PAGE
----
Nossos serviços estão apresentando instabilidade no momento. Algumas informações podem não estar disponíveis.

2008-2009 POF: more than 90% of the population eat few fruits, vegetables and greens

July 28, 2011 10h00 AM | Last Updated: September 11, 2018 04h23 PM



The Brazilian population’s food consumption combines the traditional diet based on rice and beans with food with few nutrients and a lot of calories.   The daily ingestion of fruits, vegetables and greens is below the levels recommended by the Ministry of Health (400g) for more than 90% of the population.  Conversely, beverages with sugar added (juices, fruit drinks and soft drinks) are consumed twice as much, especially by teenagers. They ingest the double of the quantity ingested by adults and elderly and frequently consume cookies, sausages, mortadella, sandwiches and snacks, eating less beans, salad and greens.


The ingestion of some components of a healthy diet, such as rice, beans, fresh fish and cassava flour, decreases as the per capita family income increases.  In opposition, the consumption of pizza, fried snacks, sweets and soft drinks rises.  The ingestion of fruits, vegetables and diet/light dairy products also increases in this income range.


In the rural area, the averages of daily individual consumption are bigger for rice, beans, fresh fish, sweet potato, cassava flour and mango, among others.  On the other hand, in the urban area, the highlights are soft drinks, bread, beer, pizza and filled cookies. The average consumption of calories out of the house corresponds to approximately 16% of the total caloric ingestion and it is bigger in the urban areas, in the Southeast region, among men and those with the highest per capita family income.

Considering the predominance of consumption inadequacies (percentage of people that ingest a certain nutrient in a level below the daily need or above the recommended limit), the highlights are excess of saturated fat and sugar (82% and 61% of the population, respectively) and insufficient fibers (68% of the population).

That and further information is available in the study “Analysis of the Personal Food Consumption in Brazil”, conducted in partnership with the Ministry of Health, a publication of the 2008-2009 Consumer Expenditure Survey (POF). In order to undertake the study, data about individual food digestion were collected from residents aged 10 or over, distributed in the 13.569 households selected from the original sample of the 2008-2009 POF, which covered 55,970 households. For the first time, data on food digestion outside the house were captured.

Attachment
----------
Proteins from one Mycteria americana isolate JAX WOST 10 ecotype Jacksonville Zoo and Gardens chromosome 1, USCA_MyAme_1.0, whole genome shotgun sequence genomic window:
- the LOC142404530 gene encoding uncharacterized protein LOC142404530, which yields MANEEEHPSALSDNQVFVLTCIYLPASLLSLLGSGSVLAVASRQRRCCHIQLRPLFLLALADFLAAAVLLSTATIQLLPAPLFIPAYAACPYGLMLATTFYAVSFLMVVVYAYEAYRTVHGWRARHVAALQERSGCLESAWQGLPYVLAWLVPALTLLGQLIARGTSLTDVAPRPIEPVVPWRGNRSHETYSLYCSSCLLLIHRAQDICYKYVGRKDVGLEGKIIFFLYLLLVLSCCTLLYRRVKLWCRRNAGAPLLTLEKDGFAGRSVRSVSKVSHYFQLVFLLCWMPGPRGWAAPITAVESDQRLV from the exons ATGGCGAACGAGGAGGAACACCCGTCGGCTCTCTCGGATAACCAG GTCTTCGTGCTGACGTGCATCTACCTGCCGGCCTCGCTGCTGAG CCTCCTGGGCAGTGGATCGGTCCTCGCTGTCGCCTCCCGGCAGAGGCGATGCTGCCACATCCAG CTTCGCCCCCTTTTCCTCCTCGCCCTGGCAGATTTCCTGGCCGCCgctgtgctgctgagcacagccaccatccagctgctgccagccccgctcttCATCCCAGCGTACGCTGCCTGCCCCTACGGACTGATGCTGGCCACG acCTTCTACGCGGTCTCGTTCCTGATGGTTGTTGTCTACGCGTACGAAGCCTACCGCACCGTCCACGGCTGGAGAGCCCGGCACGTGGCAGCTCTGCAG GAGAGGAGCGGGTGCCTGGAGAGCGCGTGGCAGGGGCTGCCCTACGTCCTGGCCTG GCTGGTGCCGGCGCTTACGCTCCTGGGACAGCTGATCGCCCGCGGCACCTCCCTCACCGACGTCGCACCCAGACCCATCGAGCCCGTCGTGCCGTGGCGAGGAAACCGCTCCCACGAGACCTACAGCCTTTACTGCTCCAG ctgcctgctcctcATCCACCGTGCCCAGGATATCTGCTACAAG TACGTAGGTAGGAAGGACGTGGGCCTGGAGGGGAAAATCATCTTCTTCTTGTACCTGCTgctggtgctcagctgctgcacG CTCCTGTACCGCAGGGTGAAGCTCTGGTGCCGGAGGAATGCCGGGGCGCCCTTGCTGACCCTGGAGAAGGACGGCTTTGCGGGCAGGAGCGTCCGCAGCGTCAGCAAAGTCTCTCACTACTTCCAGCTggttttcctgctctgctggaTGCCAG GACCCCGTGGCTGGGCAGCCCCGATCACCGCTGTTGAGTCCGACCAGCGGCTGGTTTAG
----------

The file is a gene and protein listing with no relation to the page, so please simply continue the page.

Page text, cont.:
In addition to these results, IBGE publishes other two products from the 2008-2009 POF: the “Table of Reported Measures for the Food Consumed in Brazil”, which presents the measures reported by respondents as to consumed servings and their quantities in grams; and “Tables of the Nutritional Composition of Food Consumed in Brazil”.  Those tables were largely used to elaborate the presented results.


The complete publication can be accessed at

The  Tables of the Nutritional Composition of Food Consumed in Brazil” are available at

And the “Table of Reported Measures for the Food Consumed in Brazil” is available at

It is also possible to generate dynamic graphs based on the data of the survey at:



Rural population consumes more grains, fruits and fish



In the classification that considers the situation of the household, the per capita daily consumption averages in the rural area were higher than those in the urban area for several groups of food. The highlights were rice (181.2g against 156.2g), beans (208.1g against 177.9g), fresh fish (53.5g against 17.5g) and cassava flour (19.1g against 4.7g), mango (10.7g against 3.5g), açaí (6.8g against 2.2g) and sweet potato (4.3g against 2.1g).



On the other hand, in the urban area, the highlights were:

soft drinks (10.5g against 42.7g), salt bread (56.9 against 33.4g), beer (33.8g against 17.5g) and sandwiches (13.5g against 2.2g).



Fresh fish is a highlight in the North region, corn products, in Northeast and tea, in South



Among the regions, Central-West records the highest consumption of rice (195.4g), beef (88.1g) and whole milk (45.4g).